11 Surprising Marriage Proposal Traditions Followed By People Around the World
Engagement, asking for your beloved’s hand, and marriage are conducted in different ways according to a country and its culture. Thus, even though there are some similarities between some customs or traditions, each place — and even each region — can have its own peculiarities and singularities.
Love is present all around the world, and sometimes the way it’s shown or formalized may be quite original. That’s why we at Bright Side have brought you a sample of some distinctive traditions from different countries.
It’s customary for the ring used in the marriage proposal to be a family heirloom inherited or offered by the parents of the groom. Once the proposal has been accepted, the bride and groom can decide whether they wish to make some alterations to the ring (in which case they must ask for the family’s authorization). If only the stone was given, they can choose the ring setting of their preference.
According to Guatemalan tradition, the groom requests the authorization to get married from the bride’s parents. In an attempt to get their approval, the suitor will present food baskets and organize dances and dinner parties.
In this country, men needed to prove their worth by going through a series of trials during a ceremony known as The Beukin. The obstacles and tasks were decided by the bride’s father. If the prospective groom was able to successfully complete them, then the couple could get married.
The proposal used to be made during a small family gathering, usually at a dinner party. There, the parents from both families met and, in the old days, they would sign a contract which specified a wedding date. The ring could be offered during that official proposal — otherwise, the engaged couple would select it together.
As part of the wooing, the bride’s parents receive a series of presents from the groom’s family. If the suitor is considered to be a good candidate, they present a paper containing the date and hour of the bride’s birth. The suitor’s family has to place it on an altar for 3 days. If nothing bad happens during that time, then the bride and groom are allowed to get married.
6. United Arab Emirates
The tradition in this country is rather strict, and a series of protocols and rules have to be followed. The groom has to express his feelings and intentions to his own mother so that she will then approach the bride’s mother and ask for her daughter’s hand in marriage. When the proposal is accepted, they need to agree on the dowry that the bride will receive to organize the wedding and buy the jewelry. These jewels, chosen by the bride and her mother, stand out due to their opulence and are presented during the ceremony.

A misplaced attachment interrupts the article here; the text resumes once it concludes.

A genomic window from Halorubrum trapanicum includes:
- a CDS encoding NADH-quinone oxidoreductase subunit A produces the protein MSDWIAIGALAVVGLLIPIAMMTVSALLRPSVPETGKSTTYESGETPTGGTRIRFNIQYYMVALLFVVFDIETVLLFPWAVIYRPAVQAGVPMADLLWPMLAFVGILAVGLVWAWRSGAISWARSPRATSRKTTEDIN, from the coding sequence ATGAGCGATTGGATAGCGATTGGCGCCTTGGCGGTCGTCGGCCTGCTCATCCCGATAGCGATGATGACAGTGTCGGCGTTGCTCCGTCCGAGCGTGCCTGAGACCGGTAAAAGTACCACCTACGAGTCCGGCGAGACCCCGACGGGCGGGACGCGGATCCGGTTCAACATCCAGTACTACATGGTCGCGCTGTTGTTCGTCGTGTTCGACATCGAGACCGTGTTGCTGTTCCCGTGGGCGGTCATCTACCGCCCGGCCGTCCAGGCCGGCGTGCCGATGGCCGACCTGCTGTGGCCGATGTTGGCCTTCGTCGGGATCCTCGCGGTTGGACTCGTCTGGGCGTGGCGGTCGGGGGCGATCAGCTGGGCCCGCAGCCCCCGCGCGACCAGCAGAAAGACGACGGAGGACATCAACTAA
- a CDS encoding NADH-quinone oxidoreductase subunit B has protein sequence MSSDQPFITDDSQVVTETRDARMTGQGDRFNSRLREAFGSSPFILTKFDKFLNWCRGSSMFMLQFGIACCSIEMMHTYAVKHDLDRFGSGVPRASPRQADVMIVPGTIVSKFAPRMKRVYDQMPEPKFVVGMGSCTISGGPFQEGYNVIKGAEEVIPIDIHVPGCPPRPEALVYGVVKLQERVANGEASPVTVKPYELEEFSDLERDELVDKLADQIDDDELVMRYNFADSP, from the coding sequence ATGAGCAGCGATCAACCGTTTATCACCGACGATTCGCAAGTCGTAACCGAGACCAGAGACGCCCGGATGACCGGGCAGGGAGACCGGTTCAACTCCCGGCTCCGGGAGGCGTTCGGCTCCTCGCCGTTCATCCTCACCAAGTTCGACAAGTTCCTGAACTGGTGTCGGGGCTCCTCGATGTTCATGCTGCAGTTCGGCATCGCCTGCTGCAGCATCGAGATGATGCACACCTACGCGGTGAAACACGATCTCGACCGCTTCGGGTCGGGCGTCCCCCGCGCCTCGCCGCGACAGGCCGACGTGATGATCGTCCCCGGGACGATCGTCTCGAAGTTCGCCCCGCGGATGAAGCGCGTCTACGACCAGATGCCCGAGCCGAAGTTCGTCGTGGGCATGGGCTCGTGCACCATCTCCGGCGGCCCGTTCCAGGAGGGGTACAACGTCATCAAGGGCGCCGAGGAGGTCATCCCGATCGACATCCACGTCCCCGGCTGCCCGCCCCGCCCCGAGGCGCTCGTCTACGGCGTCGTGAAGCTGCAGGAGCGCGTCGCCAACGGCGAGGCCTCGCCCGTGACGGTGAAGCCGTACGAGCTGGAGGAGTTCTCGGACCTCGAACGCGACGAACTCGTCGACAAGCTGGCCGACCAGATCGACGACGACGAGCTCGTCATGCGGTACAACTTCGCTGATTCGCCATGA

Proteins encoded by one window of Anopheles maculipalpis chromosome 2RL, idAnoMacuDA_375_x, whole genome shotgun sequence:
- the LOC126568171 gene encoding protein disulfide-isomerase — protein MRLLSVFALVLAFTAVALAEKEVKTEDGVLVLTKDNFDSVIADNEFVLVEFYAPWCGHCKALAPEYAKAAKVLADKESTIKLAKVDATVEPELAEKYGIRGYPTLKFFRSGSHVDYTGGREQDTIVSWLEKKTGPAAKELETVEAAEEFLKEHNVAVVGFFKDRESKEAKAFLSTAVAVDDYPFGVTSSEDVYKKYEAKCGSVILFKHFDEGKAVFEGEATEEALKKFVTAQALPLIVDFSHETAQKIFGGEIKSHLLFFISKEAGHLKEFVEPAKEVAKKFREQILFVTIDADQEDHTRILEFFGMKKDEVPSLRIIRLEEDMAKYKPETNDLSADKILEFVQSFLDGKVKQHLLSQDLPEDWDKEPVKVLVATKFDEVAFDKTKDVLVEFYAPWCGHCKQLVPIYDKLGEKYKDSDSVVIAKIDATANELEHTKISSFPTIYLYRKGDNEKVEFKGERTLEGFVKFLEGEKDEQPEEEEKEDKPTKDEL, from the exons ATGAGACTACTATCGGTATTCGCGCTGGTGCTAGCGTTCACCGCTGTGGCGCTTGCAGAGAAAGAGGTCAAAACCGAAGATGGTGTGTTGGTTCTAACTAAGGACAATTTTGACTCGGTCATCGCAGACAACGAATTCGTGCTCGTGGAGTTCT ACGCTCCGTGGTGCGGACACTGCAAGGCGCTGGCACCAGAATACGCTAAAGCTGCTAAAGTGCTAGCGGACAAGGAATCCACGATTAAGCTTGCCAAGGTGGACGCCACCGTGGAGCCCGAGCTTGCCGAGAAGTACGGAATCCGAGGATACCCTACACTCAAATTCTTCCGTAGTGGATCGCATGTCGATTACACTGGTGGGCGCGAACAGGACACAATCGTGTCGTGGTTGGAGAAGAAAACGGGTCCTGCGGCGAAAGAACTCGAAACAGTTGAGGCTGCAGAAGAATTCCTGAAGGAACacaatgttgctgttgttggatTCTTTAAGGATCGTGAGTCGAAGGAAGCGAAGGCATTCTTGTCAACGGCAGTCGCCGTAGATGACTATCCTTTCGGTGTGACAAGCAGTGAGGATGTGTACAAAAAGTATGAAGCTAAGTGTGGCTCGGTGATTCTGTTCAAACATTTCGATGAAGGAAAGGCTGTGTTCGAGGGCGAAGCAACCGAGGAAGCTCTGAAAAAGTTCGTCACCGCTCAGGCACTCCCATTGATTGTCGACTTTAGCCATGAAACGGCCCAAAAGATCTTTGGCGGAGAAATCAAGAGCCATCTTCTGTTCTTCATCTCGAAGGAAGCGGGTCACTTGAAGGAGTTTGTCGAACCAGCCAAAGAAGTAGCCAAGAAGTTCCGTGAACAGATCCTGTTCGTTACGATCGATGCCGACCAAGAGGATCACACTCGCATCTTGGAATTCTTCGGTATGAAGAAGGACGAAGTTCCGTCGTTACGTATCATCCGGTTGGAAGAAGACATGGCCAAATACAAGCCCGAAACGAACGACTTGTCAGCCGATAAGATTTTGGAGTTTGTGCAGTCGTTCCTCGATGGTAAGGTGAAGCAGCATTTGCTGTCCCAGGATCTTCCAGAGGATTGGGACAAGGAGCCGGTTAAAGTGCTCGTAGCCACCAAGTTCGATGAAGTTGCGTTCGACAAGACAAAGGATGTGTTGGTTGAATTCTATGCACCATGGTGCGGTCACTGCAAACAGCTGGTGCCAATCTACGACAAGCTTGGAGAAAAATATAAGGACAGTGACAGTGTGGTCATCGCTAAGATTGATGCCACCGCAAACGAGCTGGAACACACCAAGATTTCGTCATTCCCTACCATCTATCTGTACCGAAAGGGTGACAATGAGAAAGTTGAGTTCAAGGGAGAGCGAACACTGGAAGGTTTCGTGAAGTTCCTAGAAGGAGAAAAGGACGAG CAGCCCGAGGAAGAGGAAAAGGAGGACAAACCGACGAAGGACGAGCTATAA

The ceremony where the couple gets formally engaged is called yuino and consists of a meeting between both families. During this gathering, they exchange 9 gifts wrapped in rice paper. These symbolize their feelings and good intentions for the prospective marriage. Occasionally, ema plaques or boards are presented in the hopes that the marriage will be fruitful and successful.
The Irish tradition revolves around a ring named Claddagh, which has a heart with a crown motif held by 2 clasped hands. This is a piece of jewelry that is full of symbolism, since the heart represents love — and the hands, friendship, and the crown, loyalty.
Wedding proposals in Mexico are centered around seeking acceptance from the bride’s father and family. Moreover, it’s quite common for the suitor to deliver a short speech about the couple’s love story and his wishes for their future marriage, as well as something regarding his in-laws.
In the Thai culture, it’s customary for one of the groom’s best friends to ask the father of the bride for her hand in marriage in what is known as thong mun or “gold engagement.” In this case, the dowry used to consist of a large amount of jewelry (mostly made of gold) and money.
Indian customs dictate that the family of the bride is in charge of accepting the proposal. An event known as mangni or nischitartham takes place, which is attended by family members from both families. Several rituals are performed and there’s an exchange of vows for the couple to become formally engaged. It’s also quite common, as part of the engagement, for the bride to get a series of mehndi or henna tattoos 2 or 3 days before the wedding.
What kind of marriage proposals are there in your country? How was your proposal?